Online shopping is hard to beat — price, selection, free shipping. That’s great for consumers, but very hard on local brick-and-mortar stores, and even on larger retail chains, who are closing their doors after years of operation. But some small retailers have found a way to not just survive but thrive in this new landscape.
It’s early morning at Gulf of Maine Books in Brunswick, and the owners Beth Leonard and Gary Lawless are getting ready to open their 1,500-square-foot store, jam packed with books. Lawless says many customers are surprised to find an independent bookstore in a town of this size.
“In the summer we get people coming in and saying, ‘We used to have a bookstore in our town.’ They get kind of nostalgic,” Lawless says.
The story they tell, he says, usually goes like this.
“They had a small bookstore and then a chain store came in and put the small store out of business,” Lawless says. “Then the chain store left and now they have a shopping center with empty space in it and no access to books, which forces you to go online anyway because you don’t have access to the stuff.”
It’s a common narrative and one that doesn’t just affect bookstores. Amazon sold over $200 million worth of retail products in Maine in 2015, according to a study by Civic Economics — that’s as many products as 143 brick and mortar stores might have sold instead.
Leonard believes consumers are aware of the consequences of online shopping and don’t want to see another empty storefront.
“Local people want to have a bookstore in town and so they understand that they have to patronize it in order for that to happen,” she says.
“It’s tactile,” Lawless says. “People like to see and hold books, but they also come here for conversation I think. Beth for a while after the recent election said we were doing book therapy. People were coming here because it’s a place where they could go and talk about how they felt in a public space.”
“People are hungry for gathering places, and bookstores represent maybe even more so than their local libraries a place where you feel safe, where people coming in are interested in ideas and reading,” says Steve Fischer, the executive director of The New England Booksellers Association.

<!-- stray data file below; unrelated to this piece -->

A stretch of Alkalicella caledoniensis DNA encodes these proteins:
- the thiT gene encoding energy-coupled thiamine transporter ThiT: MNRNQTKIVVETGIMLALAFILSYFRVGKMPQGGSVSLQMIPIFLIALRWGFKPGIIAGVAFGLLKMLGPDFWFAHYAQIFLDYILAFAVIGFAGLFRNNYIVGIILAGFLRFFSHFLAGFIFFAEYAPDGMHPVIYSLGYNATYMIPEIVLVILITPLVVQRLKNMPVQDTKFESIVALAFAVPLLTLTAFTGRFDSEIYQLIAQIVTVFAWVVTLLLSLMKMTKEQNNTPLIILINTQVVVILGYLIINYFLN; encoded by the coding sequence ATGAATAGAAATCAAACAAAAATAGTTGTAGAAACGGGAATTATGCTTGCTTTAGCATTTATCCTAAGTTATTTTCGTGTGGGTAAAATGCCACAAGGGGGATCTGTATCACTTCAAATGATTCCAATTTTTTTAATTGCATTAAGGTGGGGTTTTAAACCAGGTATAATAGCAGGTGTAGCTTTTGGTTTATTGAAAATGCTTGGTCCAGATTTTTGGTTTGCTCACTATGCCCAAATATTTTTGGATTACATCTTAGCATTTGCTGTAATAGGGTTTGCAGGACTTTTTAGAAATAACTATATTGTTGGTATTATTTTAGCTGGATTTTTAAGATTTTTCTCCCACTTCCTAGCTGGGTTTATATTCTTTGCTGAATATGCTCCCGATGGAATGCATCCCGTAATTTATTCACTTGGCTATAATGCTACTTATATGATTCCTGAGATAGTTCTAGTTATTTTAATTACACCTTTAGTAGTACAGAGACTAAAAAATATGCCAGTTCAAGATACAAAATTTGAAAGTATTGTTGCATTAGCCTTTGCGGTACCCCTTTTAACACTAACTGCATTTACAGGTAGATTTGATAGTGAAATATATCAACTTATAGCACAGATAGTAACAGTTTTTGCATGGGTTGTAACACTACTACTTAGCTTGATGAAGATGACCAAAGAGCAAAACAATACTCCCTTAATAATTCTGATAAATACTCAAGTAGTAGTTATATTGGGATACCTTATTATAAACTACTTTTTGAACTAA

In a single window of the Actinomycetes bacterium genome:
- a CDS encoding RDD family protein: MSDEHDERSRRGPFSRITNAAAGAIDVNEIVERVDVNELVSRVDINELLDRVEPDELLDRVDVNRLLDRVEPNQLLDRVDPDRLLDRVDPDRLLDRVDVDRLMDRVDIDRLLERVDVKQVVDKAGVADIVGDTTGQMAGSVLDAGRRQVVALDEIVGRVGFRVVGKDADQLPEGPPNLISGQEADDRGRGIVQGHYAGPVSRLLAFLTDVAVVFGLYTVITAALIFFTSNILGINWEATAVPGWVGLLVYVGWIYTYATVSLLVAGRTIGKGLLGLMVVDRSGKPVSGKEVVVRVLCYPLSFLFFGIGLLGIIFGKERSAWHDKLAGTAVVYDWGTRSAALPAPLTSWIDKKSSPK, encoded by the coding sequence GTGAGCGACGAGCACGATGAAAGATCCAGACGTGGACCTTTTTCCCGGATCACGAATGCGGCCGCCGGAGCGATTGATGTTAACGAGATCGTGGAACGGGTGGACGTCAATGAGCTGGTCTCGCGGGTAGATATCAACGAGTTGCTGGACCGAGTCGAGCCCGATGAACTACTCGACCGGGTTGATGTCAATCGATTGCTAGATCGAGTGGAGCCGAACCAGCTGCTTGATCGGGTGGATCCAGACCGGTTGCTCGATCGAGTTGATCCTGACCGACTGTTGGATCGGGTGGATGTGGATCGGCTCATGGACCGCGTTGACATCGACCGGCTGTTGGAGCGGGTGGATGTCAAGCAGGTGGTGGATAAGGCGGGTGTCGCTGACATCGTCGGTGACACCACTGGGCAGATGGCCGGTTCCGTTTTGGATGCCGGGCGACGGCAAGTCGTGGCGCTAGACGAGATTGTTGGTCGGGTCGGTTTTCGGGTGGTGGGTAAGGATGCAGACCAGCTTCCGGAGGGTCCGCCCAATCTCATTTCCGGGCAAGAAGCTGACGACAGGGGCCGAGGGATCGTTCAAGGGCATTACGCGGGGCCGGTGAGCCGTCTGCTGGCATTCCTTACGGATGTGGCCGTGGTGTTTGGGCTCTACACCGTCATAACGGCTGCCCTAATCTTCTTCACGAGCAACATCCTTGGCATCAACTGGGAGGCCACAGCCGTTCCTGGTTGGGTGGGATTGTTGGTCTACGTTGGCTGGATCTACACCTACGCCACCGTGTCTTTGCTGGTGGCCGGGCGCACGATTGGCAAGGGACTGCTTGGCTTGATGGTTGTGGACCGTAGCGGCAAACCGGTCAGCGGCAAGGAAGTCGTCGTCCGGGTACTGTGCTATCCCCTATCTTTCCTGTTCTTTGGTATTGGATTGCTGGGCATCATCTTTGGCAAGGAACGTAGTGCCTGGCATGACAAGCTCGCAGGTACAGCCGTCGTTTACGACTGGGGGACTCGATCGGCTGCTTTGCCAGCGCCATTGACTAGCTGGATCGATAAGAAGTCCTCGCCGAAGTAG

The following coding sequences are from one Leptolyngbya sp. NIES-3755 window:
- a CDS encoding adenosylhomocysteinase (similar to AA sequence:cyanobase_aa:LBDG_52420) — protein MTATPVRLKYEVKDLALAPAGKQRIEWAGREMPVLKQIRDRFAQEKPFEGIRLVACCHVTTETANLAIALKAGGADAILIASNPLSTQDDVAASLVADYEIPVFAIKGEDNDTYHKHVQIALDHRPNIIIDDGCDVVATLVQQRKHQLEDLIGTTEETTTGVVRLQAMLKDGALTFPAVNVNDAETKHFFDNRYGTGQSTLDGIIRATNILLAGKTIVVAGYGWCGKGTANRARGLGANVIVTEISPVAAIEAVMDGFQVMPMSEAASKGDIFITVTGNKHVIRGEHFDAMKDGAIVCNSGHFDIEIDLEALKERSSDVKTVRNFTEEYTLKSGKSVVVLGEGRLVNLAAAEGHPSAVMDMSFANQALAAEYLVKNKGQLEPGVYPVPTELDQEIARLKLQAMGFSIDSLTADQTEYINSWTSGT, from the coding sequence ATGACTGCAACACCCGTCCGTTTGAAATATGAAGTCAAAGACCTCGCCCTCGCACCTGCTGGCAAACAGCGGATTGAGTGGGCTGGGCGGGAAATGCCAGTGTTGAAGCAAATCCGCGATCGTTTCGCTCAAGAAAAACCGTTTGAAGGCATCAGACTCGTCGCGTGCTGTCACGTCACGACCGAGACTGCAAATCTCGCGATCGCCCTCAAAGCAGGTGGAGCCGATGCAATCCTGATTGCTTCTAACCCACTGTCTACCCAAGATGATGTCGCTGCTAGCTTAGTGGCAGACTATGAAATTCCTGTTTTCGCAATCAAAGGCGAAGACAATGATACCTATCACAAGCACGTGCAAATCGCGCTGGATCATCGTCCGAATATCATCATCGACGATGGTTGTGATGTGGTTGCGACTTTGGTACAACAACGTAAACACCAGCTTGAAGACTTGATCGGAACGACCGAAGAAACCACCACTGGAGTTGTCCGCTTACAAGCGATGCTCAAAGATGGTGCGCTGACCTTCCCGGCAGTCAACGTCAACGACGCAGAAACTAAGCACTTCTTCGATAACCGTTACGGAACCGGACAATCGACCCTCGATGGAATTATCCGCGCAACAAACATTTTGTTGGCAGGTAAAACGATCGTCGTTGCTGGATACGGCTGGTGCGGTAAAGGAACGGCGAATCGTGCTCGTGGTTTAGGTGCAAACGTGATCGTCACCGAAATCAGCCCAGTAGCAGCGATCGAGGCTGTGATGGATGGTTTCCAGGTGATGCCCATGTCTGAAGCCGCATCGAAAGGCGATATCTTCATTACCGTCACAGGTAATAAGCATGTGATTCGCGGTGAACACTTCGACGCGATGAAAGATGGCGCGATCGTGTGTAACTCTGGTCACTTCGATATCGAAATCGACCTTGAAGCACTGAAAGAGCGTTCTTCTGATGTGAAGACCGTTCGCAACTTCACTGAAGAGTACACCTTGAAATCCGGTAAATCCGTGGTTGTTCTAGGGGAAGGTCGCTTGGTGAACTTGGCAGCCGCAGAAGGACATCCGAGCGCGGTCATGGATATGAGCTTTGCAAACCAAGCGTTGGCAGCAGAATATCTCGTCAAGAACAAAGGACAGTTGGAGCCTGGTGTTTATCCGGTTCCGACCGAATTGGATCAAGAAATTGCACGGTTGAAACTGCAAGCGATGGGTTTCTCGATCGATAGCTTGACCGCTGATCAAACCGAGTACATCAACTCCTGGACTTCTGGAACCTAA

Fischer says that more independent bookstores have opened than closed since 2015. And the numbers show they’re doing well. The biggest hurdle right now, he says, isn’t about consumer habits or pricing.
“Interestingly enough in New England, one of the challenges doesn’t have anything to do with how well the bookstores are doing. It’s the external forces — real estate,” he says.
More than half of the independent shop owners surveyed by the Institute for Local Self-Reliance in 2016 said that they were worried by the rising cost of local rents.
The rising price of real estate was definitely a consideration for Emily Russo and Josh Christie when they opened up their bookstore in Portland.
“It was really important for us to get in while we could,” Christie says. “This was not only the right time for us to get onto the East End but probably the last time we could have afforded to get a space here.”
After years in the bookselling business, Christie and Russo finally got their own shop, Print: A Bookstore, off the ground this past November. Russo says they want to offer their customers something they can’t get online — the chance to meet their favorite writers.
“It is so great to bring authors into this space,” she says. “To introduce readers to writers that they love and to introduce readers to ones that they have never necessarily heard of before.”
These personal experiences get people into the store and buying books, even if they are a little more expensive. Big internet retailers often sell books under market price to draw people to their sites — Print: A Bookstore can’t compete with those prices, but Christie says his customers get that.
“Our customers in Portland … is very understanding of buy local movements and the fact of, this is something that is kind of implicit but we explain if we’re asked about, the fact that we contribute to the tax base here in Portland,” he says.
Independent bookstores aren’t the only local retailers who have found a way to compete with online sellers. But the secret is the same.
“We really pride ourselves on the relationships that we establish with our guests. Just we really encourage that visit to come in our store,” says Scott Heinrich, digital marketing director at Lamey Wellehan shoes, which operates six stores across Maine.
Heinrich says the family-run business has been succeeding at selling shoes for over 100 years because it offers great in-store experiences where customers get to talk to experienced staffers who know the product.
“You are not going to come into our store and pull a shoe off the store, try it on and see if it fits. You are going to be professionally greeted by one of our associates, they are going to go ahead sit and measure your foot,” he says.
Lamey Wellehan hasn’t been immune to market changes and has seen a number of store locations come and go. But for these survivors in the age of Amazon, the key is providing customers with what they can’t get online: a place to meet, flip through the pages of a new book or try on a new pair of shoes that fit just right.
This article appears through a media partnership with Maine Public.